The Master (2012) on a Depressing Day
The Master (2012) is a movie starring Joaquin Phoenix and Phillip Seymour Hoffman, playing two very different men. This movie is spectacular, but you need some patience. The director Paul Thomas Anderson plays with characters, with perspective and with conflict, without throwing in a lot of endless exposition, which is rare in films these days. Hoffman’s character is Lancaster Dodd, a self-proclaimed “self-help teacher” and guru, who begins to develop into the perfect cult leader, but he’s a man who doesn’t know what the Hell he’s talking about, unfortunately. This movie doesn’t treat him as a farce or a joke however, but uses him to play on Phoenix’s character Freddie, who is suffering from some great depression and mental illness. In the end, the film doesn’t deal out some concrete ending with smiles and a speech, instead presenting all consequences and all life’s addictions, for the characters to deal with for the rest of their lives.
Yep, this movie is heavy. It’s got more layers than a sliced Turkey sandwich on rye. Anderson directs it masterfully and the way he captures the characters in certain moments is really amazing. However, it’s not just the moments, because any Michael Bay director with a flimsy story has those. This story is much better, and it centers on Freddie’s mental trauma and his experiences with a group called The Cause, who are led by Dodd. Apparently, the group and their beliefs are some allusion to scientology.
The development and exposure of Freddie’s character is really amazing. A really great scene actually comes early in the movie, where Dodd is interviewing Freddie and exposing him to “the process”, which is apparently the use of inane, repeated questions to elicit an emotional response. This (and some other scenes) is where Phoenix really shines and stretches his ability to play a traumatized, awkward guy with a limp. It’s sorta like Tom Hanks in Forrest Gump but played straight and with more traumatic acting so as to qualify for an Oscar.
So Freddie joins The Cause and he becomes the perfect subject, a man who can legitimize Dodd’s pseudo-science if he can “cure” him and make Freddie into a decent citizen again. He’s a tough nut to crack, traumatized by World War II, by his fear of marriage, and by his broken family. Dodd plays on these subjects throughout Freddie’s “treatment” but never really addresses them or gives Freddie any advice or assistance with how to deal with them. That’s because Dodd isn’t a real doctor, and he gets fined at one point during the movie for operating without a license. You can see Freddie’s frustration with The Cause and it seems very genuine.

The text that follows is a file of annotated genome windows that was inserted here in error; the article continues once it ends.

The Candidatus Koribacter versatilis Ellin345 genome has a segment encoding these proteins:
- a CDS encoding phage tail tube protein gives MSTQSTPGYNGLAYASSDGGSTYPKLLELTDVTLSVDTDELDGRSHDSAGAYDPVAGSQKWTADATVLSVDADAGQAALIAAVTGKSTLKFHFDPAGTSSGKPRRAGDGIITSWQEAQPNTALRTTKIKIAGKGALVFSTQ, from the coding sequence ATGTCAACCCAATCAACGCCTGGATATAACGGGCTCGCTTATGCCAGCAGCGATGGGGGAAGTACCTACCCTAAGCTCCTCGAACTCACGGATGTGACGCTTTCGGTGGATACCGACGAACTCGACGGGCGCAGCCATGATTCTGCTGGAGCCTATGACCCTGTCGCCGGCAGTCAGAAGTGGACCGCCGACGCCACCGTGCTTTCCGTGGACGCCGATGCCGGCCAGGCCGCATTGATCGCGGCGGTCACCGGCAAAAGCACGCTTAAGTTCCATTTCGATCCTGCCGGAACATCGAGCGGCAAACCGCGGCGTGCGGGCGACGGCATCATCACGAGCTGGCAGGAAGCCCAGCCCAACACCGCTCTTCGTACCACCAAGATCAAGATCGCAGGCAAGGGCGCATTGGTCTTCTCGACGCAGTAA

This movie is depressing. Freddie regrets not being able to go back to his sweetheart after the war, and beats up anybody who mentions her name. He has a problem with anger and can’t control his compulsions. He can’t cope with his problems. And he feels alone. He looks depressed for most of the movie, especially after Dodd announces in front of an audience the subject of his second book, another blathering feelgood crap novel based on pseudo-science. The look on Freddie’s face as he slowly becomes disillusioned is classic. Anderson zooms in and captures it perfectly.
What does the ending to The Master mean?
Freddie somehow imagines that Dodd invites him to England because he “misses him”, when it’s his subconscious compulsion for a family that drives him back to this abusive crackpot. Freddie goes to Dodd’s school in England. Dodd seems unhappy with him and Freddie looks uncertain, at least at the beginning of the scene, as they sit across from each other in a large office. The allusions are right there. Dodd no longer needs a “subject” like Freddie and the huge room represents some measure of success. He seems unwilling to accept Freddie at face value anymore, especially after his wife goes to town telling Freddie off and saying he isn’t welcome. Dodd wants Freddie to stay, but only if he truly accepts The Cause, and Freddie starts to cry as Dodd again tries his old tricks by playing on his emotions. You see, Freddie has changed too, he accepts that he no longer needs Dodd and leaves, refusing the offer to stay without saying much.
Freddie goes to a bar and picks up a hooker. He has sex with her, making fun of “the process” by asking her the same inane, repeated questions from earlier in the movie. However, this isn’t a happy ending, it’s a throwaway relationship. Freddie is pretty much in the same place as he started at the beginning of the movie, with only himself and his dreams, which he now knows are only that, dreams. As he lies on the beach, he’s probably thinking about this. The beach represents nature, tranquility and freedom. It seems to represent loneliness for Freddie, who cuddles up to a sand sculpture of a woman, yearning for belonging and love, not just sex. He’s free of The Cause, with its lofty promises of a cure, but he’s left with the cold, hard reality of life. He probably sinks further into depression or continues on aimlessly for the rest of his life. It’s hard to tell.
In all, this is a great movie. Even the soundtrack is perfect, almost a drumming wash of minor chords and rhythmic drums, which supports the tension and Freddie’s helplessness. It’s hard to decide who puts on a better performance, Phoenix or Hoffman, but both men were nominated for an Oscar for their roles, and it’s deserved. There are a lot of really good scenes in this movie and that’s because of a great script, which was written by the same guy who directed it. As for weaknesses, this movie doesn’t have a lot, except maybe the pace and it gets slower as it goes, which is never good, but I never noticed once because I was interested in what happened in the story. It’s a good one.